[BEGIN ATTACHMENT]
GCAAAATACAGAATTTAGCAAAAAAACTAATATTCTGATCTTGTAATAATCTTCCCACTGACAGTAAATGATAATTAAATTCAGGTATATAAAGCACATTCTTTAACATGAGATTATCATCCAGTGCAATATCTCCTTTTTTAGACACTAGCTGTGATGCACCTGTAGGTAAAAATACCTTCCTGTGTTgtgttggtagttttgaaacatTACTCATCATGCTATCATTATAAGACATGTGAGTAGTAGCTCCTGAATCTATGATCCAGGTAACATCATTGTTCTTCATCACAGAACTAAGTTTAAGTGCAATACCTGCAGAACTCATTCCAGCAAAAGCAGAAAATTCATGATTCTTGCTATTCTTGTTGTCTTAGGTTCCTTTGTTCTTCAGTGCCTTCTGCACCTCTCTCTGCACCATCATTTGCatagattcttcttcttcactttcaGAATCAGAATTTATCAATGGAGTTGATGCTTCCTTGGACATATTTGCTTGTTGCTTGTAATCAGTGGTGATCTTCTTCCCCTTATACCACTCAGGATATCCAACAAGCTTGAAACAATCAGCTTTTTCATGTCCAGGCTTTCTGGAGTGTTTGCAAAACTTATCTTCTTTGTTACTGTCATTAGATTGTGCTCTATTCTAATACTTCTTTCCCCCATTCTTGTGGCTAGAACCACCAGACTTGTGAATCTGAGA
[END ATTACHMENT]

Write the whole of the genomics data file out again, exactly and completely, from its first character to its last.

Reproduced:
GCAAAATACAGAATTTAGCAAAAAAACTAATATTCTGATCTTGTAATAATCTTCCCACTGACAGTAAATGATAATTAAATTCAGGTATATAAAGCACATTCTTTAACATGAGATTATCATCCAGTGCAATATCTCCTTTTTTAGACACTAGCTGTGATGCACCTGTAGGTAAAAATACCTTCCTGTGTTgtgttggtagttttgaaacatTACTCATCATGCTATCATTATAAGACATGTGAGTAGTAGCTCCTGAATCTATGATCCAGGTAACATCATTGTTCTTCATCACAGAACTAAGTTTAAGTGCAATACCTGCAGAACTCATTCCAGCAAAAGCAGAAAATTCATGATTCTTGCTATTCTTGTTGTCTTAGGTTCCTTTGTTCTTCAGTGCCTTCTGCACCTCTCTCTGCACCATCATTTGCatagattcttcttcttcactttcaGAATCAGAATTTATCAATGGAGTTGATGCTTCCTTGGACATATTTGCTTGTTGCTTGTAATCAGTGGTGATCTTCTTCCCCTTATACCACTCAGGATATCCAACAAGCTTGAAACAATCAGCTTTTTCATGTCCAGGCTTTCTGGAGTGTTTGCAAAACTTATCTTCTTTGTTACTGTCATTAGATTGTGCTCTATTCTAATACTTCTTTCCCCCATTCTTGTGGCTAGAACCACCAGACTTGTGAATCTGAGA